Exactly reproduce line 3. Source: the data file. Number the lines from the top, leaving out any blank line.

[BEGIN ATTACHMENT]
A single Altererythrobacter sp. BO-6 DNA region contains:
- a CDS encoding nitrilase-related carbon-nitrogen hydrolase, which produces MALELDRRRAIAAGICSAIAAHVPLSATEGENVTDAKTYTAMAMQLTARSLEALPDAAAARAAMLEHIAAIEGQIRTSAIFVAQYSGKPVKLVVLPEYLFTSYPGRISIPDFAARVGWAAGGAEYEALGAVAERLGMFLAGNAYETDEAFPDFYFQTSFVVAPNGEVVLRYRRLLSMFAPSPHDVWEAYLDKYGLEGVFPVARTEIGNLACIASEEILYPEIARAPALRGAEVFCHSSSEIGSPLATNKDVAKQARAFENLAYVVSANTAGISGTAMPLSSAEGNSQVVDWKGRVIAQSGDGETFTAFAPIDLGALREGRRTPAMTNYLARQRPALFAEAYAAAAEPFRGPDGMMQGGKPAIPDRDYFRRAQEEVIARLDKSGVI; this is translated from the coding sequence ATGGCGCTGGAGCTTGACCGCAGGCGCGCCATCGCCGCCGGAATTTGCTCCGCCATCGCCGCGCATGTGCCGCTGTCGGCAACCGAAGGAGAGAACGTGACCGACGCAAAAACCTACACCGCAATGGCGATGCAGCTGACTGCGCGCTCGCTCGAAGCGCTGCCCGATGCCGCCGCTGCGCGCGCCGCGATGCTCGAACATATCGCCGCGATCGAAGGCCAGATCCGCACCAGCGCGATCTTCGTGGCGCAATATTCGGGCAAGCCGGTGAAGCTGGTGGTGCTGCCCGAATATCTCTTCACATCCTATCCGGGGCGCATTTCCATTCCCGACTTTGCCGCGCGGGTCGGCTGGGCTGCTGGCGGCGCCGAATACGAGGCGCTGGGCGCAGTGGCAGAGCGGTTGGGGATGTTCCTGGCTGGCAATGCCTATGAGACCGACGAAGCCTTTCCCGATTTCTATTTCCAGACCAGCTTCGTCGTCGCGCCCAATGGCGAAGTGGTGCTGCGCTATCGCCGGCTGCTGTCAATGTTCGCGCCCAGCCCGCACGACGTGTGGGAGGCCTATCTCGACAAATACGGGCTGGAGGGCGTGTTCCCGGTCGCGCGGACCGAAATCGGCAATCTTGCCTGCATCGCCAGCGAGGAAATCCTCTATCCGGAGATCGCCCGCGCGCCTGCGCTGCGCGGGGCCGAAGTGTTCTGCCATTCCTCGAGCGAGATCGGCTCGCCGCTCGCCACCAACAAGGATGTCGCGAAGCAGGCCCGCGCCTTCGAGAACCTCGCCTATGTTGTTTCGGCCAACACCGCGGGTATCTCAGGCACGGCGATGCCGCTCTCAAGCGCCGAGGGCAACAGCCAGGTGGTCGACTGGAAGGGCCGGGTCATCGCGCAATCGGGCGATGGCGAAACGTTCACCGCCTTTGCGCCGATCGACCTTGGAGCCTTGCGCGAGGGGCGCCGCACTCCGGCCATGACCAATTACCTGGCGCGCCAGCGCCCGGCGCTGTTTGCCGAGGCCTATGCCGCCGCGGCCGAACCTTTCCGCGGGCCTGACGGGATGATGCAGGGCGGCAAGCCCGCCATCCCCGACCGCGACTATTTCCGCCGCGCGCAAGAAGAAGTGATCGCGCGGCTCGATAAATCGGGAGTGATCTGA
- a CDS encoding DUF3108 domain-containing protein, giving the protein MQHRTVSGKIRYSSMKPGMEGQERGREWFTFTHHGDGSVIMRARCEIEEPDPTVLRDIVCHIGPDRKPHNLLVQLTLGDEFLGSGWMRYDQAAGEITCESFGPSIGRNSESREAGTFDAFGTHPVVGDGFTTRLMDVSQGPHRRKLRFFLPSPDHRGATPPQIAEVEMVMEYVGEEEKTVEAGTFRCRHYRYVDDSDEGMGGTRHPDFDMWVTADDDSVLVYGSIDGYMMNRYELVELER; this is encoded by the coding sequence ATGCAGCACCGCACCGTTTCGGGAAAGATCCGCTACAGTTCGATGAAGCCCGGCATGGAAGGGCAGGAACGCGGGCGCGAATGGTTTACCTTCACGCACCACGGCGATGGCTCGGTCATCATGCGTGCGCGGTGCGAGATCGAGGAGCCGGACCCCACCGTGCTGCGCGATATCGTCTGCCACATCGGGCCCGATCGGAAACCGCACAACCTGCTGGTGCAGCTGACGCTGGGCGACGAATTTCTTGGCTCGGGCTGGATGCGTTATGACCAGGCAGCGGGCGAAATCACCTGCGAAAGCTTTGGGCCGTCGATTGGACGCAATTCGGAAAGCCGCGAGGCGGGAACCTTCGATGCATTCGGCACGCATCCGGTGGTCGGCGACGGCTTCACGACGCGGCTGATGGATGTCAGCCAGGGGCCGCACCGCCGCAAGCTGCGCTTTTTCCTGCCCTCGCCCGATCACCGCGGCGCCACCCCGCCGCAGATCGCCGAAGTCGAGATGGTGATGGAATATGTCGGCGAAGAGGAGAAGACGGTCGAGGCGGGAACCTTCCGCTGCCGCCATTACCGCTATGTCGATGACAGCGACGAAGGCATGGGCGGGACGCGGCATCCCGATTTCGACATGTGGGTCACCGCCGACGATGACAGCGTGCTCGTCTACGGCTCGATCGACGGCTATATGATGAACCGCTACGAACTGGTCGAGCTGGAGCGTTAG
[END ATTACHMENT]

- a CDS encoding DUF3108 domain-containing protein, giving the protein MQHRTVSGKIRYSSMKPGMEGQERGREWFTFTHHGDGSVIMRARCEIEEPDPTVLRDIVCHIGPDRKPHNLLVQLTLGDEFLGSGWMRYDQAAGEITCESFGPSIGRNSESREAGTFDAFGTHPVVGDGFTTRLMDVSQGPHRRKLRFFLPSPDHRGATPPQIAEVEMVMEYVGEEEKTVEAGTFRCRHYRYVDDSDEGMGGTRHPDFDMWVTADDDSVLVYGSIDGYMMNRYELVELER; this is encoded by the coding sequence ATGCAGCACCGCACCGTTTCGGGAAAGATCCGCTACAGTTCGATGAAGCCCGGCATGGAAGGGCAGGAACGCGGGCGCGAATGGTTTACCTTCACGCACCACGGCGATGGCTCGGTCATCATGCGTGCGCGGTGCGAGATCGAGGAGCCGGACCCCACCGTGCTGCGCGATATCGTCTGCCACATCGGGCCCGATCGGAAACCGCACAACCTGCTGGTGCAGCTGACGCTGGGCGACGAATTTCTTGGCTCGGGCTGGATGCGTTATGACCAGGCAGCGGGCGAAATCACCTGCGAAAGCTTTGGGCCGTCGATTGGACGCAATTCGGAAAGCCGCGAGGCGGGAACCTTCGATGCATTCGGCACGCATCCGGTGGTCGGCGACGGCTTCACGACGCGGCTGATGGATGTCAGCCAGGGGCCGCACCGCCGCAAGCTGCGCTTTTTCCTGCCCTCGCCCGATCACCGCGGCGCCACCCCGCCGCAGATCGCCGAAGTCGAGATGGTGATGGAATATGTCGGCGAAGAGGAGAAGACGGTCGAGGCGGGAACCTTCCGCTGCCGCCATTACCGCTATGTCGATGACAGCGACGAAGGCATGGGCGGGACGCGGCATCCCGATTTCGACATGTGGGTCACCGCCGACGATGACAGCGTGCTCGTCTACGGCTCGATCGACGGCTATATGATGAACCGCTACGAACTGGTCGAGCTGGAGCGTTAG